Beyond welcoming students and exiles, Nigeria also welcomed many renowned South Africans like Thabo Mbeki (former South African president from 1999 to 2008). He spent seven years in Nigeria, from 1977 to 1984, before he left to the ANC headquarters in Lusaka, Zambia. For South Africans, who could not travel abroad because the apartheid regime had withdrawn their passports, Nigeria’s government issued more than 300 passports.
Furthermore, along with fellow African countries, Nigeria lobbied for the creation of the United Nations Special Committee against Apartheid and chaired it for 30 years, longer than any other country. Between 1973 and 1978, Nigeria contributed $39,040 to the UN Educational and Training Programme for Southern Africa, a voluntary trust fund promoting education of the black South African elite.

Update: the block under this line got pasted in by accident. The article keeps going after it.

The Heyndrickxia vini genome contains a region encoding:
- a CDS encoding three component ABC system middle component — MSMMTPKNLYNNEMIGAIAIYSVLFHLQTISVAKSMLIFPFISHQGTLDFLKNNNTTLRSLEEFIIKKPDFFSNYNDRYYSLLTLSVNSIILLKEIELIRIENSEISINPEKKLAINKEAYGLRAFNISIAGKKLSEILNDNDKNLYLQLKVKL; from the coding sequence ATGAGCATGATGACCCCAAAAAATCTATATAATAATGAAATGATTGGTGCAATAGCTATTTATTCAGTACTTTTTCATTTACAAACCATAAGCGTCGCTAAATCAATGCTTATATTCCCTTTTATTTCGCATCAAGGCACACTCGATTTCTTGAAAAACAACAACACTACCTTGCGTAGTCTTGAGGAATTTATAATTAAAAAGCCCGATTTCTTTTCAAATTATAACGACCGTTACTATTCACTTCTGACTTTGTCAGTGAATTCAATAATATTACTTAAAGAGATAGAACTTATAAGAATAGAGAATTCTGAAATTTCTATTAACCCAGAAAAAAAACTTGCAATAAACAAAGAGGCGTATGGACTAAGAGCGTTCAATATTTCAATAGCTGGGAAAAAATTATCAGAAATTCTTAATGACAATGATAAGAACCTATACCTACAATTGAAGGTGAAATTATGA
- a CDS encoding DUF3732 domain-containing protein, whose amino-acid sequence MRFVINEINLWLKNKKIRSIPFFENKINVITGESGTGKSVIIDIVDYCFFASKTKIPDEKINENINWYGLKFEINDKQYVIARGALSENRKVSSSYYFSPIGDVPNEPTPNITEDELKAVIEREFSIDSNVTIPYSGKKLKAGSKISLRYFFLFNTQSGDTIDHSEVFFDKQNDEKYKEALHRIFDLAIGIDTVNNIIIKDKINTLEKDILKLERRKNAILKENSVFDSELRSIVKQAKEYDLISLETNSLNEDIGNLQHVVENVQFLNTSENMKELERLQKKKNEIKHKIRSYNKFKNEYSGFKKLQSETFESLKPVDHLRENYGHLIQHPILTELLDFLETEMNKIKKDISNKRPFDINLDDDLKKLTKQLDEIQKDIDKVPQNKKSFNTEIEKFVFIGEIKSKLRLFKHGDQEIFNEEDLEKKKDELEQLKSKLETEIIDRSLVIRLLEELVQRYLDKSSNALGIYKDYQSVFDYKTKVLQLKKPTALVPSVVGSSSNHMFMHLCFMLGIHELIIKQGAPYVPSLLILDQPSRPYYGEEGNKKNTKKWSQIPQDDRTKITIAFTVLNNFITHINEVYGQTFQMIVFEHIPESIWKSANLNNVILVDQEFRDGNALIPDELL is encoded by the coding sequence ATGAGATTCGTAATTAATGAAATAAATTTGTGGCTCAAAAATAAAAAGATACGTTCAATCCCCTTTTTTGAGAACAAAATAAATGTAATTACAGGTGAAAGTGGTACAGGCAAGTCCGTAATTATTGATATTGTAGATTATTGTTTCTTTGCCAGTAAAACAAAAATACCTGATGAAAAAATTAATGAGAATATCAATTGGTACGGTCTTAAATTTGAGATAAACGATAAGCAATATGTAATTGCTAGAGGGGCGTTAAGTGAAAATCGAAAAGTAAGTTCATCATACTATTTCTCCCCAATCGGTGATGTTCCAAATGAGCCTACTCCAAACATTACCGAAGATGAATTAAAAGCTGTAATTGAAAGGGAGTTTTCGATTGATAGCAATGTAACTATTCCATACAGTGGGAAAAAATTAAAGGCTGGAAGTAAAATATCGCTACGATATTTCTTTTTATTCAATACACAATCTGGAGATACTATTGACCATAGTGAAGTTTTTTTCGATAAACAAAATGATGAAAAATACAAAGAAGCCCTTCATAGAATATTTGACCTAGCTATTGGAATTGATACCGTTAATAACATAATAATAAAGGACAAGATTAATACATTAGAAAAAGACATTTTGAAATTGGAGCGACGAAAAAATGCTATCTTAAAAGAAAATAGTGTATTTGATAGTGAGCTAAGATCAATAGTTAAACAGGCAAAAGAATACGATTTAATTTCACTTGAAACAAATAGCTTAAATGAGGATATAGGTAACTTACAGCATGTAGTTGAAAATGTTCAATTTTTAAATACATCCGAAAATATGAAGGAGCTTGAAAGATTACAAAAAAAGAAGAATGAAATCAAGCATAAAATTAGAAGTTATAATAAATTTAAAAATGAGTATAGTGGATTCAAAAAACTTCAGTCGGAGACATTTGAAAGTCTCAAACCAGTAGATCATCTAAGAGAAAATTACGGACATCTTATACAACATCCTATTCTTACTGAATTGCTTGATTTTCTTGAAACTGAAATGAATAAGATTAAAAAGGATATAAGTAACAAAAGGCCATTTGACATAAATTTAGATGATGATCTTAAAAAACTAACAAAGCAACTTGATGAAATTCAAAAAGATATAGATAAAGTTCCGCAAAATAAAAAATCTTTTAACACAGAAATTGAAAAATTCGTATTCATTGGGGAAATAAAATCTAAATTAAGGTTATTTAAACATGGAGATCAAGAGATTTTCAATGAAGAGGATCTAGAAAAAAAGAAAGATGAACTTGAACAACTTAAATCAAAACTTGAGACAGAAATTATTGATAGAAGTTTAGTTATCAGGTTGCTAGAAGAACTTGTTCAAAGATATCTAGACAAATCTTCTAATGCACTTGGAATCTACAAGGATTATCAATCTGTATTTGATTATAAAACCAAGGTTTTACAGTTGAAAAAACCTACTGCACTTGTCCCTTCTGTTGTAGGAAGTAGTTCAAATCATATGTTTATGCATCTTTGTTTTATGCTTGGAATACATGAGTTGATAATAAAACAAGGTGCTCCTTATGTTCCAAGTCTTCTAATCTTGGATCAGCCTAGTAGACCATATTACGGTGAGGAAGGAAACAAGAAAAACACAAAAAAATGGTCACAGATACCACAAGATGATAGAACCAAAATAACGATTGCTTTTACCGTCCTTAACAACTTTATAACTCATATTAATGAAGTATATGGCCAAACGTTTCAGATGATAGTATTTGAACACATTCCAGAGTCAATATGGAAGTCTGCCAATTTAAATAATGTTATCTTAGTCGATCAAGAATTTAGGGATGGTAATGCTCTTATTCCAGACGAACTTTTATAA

As for trade, Nigeria refused to sell oil to South Africa for decades in protest against the white minority rule. That decision cost Nigeria approximately $41 billion during that period. Above all, Nigeria was the only nation worldwide to set up the National Committee Against Apartheid (NACAP) as early as 1960. The committee’s mission was to disseminate the evils of the apartheid regime to all Nigerians from primary schools to universities, in public media and in markets, through posters and billboards messages. The NACAP was also responsible for the coordination of Nigeria’s government and civil society joint anti-apartheid actions and advising of policy makers on anti-apartheid decisions. For over three decades, NACAP successfully built alliances with labour movements, student groups, progressive elements and other international grassroots organizations within Nigeria for effective anti-apartheid activities. In fact, until 1960s, the ANC fight against the apartheid regime in South Africa was yielding very small results. The whole world was quite indifferent to the suffering of the black South Africans. Moreover, Western countries strongly supported the apartheid regime by providing it with technologies, intelligence and favorable trade agreements.